Few of the characters in Oblivion have an easy time getting through the day. More self-aware than might be healthy, the tangled souls situated in eight new stories by David Foster Wallace tack through a series of actions that read like extrapolations on Edvard Munch's painting The Scream. In "Mister Squishy," a "thunderingly unexceptional" marketing analyst digs for focus-group data like a mathematician gone manic. In "The Soul Is Not A Smithy," an old man sifts through strangely composed memories of a substitute teacher cracking at the seams. In "Good Old Neon," a suicide casualty explains how and why he ended a lifelong spell of fraudulence.
With almost cruelly tuned intensity, Wallace writes around his characters in the virtuoso style best set down in his epic novel Infinite Jest and his previous story collection, Brief Interviews With Hideous Men. His fans will recognize themes and approaches from his earlier work, but Oblivion's predominantly long stories burrow into the whole of consciousness with pitched-up purpose. At the core of the collection is "that type of embarrassment-before-self that makes our most mortifying memories objects of fascination and repulsion at once." It's a grim lot mapped by characters both over- and underequipped to focus on anything else, but Wallace's void-ward howl hits on some heartening melodies along the way. The self-questioning prophet in "Another Pioneer" refracts several gradients of worldly wisdom, while the two empty-nested parents in the title story stand in for the kind of love that's hard to translate beyond waking life.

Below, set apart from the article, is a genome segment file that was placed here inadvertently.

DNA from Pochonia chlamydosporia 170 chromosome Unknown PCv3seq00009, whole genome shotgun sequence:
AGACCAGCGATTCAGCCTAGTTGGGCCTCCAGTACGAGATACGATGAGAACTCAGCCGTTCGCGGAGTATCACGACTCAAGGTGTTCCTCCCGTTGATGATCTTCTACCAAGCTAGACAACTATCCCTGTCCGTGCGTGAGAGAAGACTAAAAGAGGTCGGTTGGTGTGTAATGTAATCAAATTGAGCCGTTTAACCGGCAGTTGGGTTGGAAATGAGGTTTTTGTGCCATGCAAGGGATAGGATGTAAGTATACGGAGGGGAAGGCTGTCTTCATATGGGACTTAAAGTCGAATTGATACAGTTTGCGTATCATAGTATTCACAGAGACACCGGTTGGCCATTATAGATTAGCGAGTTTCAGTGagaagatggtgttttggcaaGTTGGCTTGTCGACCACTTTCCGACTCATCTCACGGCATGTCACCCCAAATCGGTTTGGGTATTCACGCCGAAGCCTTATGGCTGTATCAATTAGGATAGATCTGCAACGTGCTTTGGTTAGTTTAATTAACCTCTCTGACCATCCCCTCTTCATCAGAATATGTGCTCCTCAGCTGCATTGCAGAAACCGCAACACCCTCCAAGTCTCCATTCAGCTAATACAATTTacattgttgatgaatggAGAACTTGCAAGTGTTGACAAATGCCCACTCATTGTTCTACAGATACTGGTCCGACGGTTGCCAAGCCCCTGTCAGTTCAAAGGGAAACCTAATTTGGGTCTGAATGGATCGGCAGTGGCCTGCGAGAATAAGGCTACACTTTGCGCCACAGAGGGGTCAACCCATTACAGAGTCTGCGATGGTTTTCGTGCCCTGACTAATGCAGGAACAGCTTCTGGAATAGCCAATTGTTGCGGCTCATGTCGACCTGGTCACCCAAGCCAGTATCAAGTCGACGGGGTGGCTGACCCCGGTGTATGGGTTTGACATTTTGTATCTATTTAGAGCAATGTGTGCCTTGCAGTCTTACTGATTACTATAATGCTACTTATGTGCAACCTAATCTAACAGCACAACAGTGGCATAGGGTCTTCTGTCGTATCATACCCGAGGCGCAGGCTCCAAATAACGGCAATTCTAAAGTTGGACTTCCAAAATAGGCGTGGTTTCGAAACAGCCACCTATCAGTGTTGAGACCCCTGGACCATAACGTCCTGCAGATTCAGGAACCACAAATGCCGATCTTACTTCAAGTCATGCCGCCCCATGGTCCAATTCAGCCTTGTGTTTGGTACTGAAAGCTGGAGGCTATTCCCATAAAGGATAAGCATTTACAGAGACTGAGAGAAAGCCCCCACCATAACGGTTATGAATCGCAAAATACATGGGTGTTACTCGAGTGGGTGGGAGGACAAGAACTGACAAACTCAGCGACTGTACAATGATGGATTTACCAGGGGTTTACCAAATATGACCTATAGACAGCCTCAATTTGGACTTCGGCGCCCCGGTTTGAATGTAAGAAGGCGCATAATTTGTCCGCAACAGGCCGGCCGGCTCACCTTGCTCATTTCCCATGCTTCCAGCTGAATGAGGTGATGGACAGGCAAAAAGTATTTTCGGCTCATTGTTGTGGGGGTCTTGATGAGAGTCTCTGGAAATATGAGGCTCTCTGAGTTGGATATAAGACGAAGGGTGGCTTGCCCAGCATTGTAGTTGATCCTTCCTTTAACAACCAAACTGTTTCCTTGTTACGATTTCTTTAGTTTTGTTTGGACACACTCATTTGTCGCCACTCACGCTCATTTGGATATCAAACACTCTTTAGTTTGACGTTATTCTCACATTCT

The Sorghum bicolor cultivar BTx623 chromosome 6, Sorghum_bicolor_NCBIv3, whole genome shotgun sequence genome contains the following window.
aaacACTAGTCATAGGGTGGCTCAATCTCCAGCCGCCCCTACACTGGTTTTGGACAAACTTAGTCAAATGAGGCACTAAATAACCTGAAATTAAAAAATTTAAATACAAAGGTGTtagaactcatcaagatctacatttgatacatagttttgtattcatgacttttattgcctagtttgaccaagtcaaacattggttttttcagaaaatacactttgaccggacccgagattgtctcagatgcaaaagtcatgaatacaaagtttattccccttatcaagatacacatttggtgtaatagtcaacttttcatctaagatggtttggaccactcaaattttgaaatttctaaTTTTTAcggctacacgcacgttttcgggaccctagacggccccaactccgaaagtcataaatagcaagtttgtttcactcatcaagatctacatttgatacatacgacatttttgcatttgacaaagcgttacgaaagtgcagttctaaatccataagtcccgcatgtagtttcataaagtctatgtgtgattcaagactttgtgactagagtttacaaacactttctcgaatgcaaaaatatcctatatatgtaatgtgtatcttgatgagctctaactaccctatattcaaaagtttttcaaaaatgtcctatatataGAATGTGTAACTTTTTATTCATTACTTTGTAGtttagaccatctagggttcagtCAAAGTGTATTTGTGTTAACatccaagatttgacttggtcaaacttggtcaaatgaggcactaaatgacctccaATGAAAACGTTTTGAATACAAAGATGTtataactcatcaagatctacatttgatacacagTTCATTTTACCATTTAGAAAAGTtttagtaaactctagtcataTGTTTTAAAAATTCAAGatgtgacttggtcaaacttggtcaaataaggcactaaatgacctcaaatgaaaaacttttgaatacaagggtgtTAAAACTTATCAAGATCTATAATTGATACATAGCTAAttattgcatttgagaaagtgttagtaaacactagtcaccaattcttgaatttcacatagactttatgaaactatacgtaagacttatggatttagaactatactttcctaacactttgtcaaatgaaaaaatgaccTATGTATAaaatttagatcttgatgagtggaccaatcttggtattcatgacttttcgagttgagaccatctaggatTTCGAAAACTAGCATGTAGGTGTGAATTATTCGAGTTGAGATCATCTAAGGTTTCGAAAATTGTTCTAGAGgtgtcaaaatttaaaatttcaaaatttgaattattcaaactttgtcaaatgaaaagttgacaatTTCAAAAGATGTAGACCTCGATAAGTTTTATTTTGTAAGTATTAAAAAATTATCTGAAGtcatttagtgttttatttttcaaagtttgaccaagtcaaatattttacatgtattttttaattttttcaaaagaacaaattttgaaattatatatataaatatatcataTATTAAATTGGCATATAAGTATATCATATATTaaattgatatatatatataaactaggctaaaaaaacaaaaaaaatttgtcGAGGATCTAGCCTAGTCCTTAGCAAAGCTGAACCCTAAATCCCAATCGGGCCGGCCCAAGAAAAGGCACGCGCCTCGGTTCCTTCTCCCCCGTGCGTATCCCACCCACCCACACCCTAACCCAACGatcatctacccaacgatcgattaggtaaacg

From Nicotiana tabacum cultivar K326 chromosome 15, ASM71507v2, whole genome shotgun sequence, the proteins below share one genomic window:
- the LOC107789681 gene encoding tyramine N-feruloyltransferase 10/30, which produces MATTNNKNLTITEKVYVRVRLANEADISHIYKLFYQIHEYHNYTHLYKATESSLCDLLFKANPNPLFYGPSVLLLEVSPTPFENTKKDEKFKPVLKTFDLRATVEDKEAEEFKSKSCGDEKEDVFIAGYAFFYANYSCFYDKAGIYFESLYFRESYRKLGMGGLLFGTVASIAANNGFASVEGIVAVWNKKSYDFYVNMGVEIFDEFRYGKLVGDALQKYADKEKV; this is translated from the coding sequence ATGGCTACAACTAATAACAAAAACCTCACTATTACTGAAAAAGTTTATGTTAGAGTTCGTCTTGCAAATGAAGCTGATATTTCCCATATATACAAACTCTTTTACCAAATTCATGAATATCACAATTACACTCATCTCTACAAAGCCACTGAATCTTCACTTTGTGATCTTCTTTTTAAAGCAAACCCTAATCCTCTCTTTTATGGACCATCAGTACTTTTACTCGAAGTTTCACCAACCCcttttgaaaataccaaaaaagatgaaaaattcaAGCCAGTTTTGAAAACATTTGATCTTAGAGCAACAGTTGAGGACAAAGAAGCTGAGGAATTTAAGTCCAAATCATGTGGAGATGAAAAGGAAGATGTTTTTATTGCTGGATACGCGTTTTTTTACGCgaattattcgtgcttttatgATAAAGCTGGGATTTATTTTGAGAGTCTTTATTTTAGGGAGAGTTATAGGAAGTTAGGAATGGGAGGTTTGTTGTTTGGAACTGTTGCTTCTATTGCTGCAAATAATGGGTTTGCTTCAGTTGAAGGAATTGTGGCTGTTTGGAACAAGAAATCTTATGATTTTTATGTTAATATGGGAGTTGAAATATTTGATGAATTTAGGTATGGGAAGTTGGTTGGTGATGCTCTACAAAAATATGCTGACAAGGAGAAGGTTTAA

Many of Oblivion's rewards come by way of Wallace's sheer mastery of craft. His sentences crackle and swoon, patiently peeling back layers of artifice that cloak the Big Questions. Oblivion pulls fewer formal stunts than Wallace has become known for, but his trademark tics remain; no book could toss out more throat-clearing phrases like "as it were," and certain tales seem deliberately crafted to make readers wince by the page. As the stories stack up, however, the catalog of manic spasms and base behavior turns into a strange sort of love letter to human toil. In the especially recoil-worthy story "The Suffering Channel," a character is banished outside by a girlfriend too embarrassed to defecate in his presence. "Standing on that corner was the first time in quite a long time he had not felt deeply and painfully alone," Wallace writes. It's a backward tribute to tenderness, but such moments guide Oblivion toward a vanishing point where human animals do their business in accord, for better and for worse.